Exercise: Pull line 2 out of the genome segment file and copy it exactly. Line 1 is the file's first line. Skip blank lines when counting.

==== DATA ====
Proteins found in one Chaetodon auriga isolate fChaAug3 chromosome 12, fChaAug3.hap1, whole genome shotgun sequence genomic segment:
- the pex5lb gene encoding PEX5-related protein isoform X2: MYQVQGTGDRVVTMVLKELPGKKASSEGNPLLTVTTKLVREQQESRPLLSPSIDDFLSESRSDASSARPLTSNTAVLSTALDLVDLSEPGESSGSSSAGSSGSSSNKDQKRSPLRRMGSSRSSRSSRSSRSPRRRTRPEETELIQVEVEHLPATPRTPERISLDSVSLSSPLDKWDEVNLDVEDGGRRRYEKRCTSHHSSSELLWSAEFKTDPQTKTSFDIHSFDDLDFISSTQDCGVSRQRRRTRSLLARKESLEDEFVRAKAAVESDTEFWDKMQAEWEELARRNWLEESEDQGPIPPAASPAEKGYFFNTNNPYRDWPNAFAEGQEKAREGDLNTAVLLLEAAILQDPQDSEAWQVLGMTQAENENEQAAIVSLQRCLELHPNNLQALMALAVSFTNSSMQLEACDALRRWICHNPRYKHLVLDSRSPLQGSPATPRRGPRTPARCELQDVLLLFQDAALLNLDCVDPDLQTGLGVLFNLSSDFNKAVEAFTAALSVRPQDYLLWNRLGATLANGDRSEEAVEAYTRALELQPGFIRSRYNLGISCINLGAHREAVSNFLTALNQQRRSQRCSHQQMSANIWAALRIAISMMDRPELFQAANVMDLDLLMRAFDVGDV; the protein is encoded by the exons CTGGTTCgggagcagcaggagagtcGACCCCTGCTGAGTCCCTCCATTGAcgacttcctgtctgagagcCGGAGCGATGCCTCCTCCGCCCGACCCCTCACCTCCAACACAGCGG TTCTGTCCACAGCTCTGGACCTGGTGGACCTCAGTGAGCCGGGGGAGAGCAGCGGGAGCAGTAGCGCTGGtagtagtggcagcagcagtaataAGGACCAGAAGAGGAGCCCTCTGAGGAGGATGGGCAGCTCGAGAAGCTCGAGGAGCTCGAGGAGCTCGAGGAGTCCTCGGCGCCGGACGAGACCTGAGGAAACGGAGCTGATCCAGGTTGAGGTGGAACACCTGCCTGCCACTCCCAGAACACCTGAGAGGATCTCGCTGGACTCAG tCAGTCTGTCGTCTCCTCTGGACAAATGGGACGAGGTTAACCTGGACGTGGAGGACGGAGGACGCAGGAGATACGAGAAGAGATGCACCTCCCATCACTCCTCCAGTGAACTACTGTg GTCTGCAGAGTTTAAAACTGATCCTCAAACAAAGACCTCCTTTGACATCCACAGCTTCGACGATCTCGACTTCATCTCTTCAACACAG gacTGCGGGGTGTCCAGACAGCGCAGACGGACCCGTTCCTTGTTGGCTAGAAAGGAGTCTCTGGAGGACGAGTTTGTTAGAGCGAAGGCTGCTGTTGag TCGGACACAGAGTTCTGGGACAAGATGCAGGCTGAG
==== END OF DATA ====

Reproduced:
- the pex5lb gene encoding PEX5-related protein isoform X2: MYQVQGTGDRVVTMVLKELPGKKASSEGNPLLTVTTKLVREQQESRPLLSPSIDDFLSESRSDASSARPLTSNTAVLSTALDLVDLSEPGESSGSSSAGSSGSSSNKDQKRSPLRRMGSSRSSRSSRSSRSPRRRTRPEETELIQVEVEHLPATPRTPERISLDSVSLSSPLDKWDEVNLDVEDGGRRRYEKRCTSHHSSSELLWSAEFKTDPQTKTSFDIHSFDDLDFISSTQDCGVSRQRRRTRSLLARKESLEDEFVRAKAAVESDTEFWDKMQAEWEELARRNWLEESEDQGPIPPAASPAEKGYFFNTNNPYRDWPNAFAEGQEKAREGDLNTAVLLLEAAILQDPQDSEAWQVLGMTQAENENEQAAIVSLQRCLELHPNNLQALMALAVSFTNSSMQLEACDALRRWICHNPRYKHLVLDSRSPLQGSPATPRRGPRTPARCELQDVLLLFQDAALLNLDCVDPDLQTGLGVLFNLSSDFNKAVEAFTAALSVRPQDYLLWNRLGATLANGDRSEEAVEAYTRALELQPGFIRSRYNLGISCINLGAHREAVSNFLTALNQQRRSQRCSHQQMSANIWAALRIAISMMDRPELFQAANVMDLDLLMRAFDVGDV; the protein is encoded by the exons CTGGTTCgggagcagcaggagagtcGACCCCTGCTGAGTCCCTCCATTGAcgacttcctgtctgagagcCGGAGCGATGCCTCCTCCGCCCGACCCCTCACCTCCAACACAGCGG TTCTGTCCACAGCTCTGGACCTGGTGGACCTCAGTGAGCCGGGGGAGAGCAGCGGGAGCAGTAGCGCTGGtagtagtggcagcagcagtaataAGGACCAGAAGAGGAGCCCTCTGAGGAGGATGGGCAGCTCGAGAAGCTCGAGGAGCTCGAGGAGCTCGAGGAGTCCTCGGCGCCGGACGAGACCTGAGGAAACGGAGCTGATCCAGGTTGAGGTGGAACACCTGCCTGCCACTCCCAGAACACCTGAGAGGATCTCGCTGGACTCAG tCAGTCTGTCGTCTCCTCTGGACAAATGGGACGAGGTTAACCTGGACGTGGAGGACGGAGGACGCAGGAGATACGAGAAGAGATGCACCTCCCATCACTCCTCCAGTGAACTACTGTg GTCTGCAGAGTTTAAAACTGATCCTCAAACAAAGACCTCCTTTGACATCCACAGCTTCGACGATCTCGACTTCATCTCTTCAACACAG gacTGCGGGGTGTCCAGACAGCGCAGACGGACCCGTTCCTTGTTGGCTAGAAAGGAGTCTCTGGAGGACGAGTTTGTTAGAGCGAAGGCTGCTGTTGag TCGGACACAGAGTTCTGGGACAAGATGCAGGCTGAG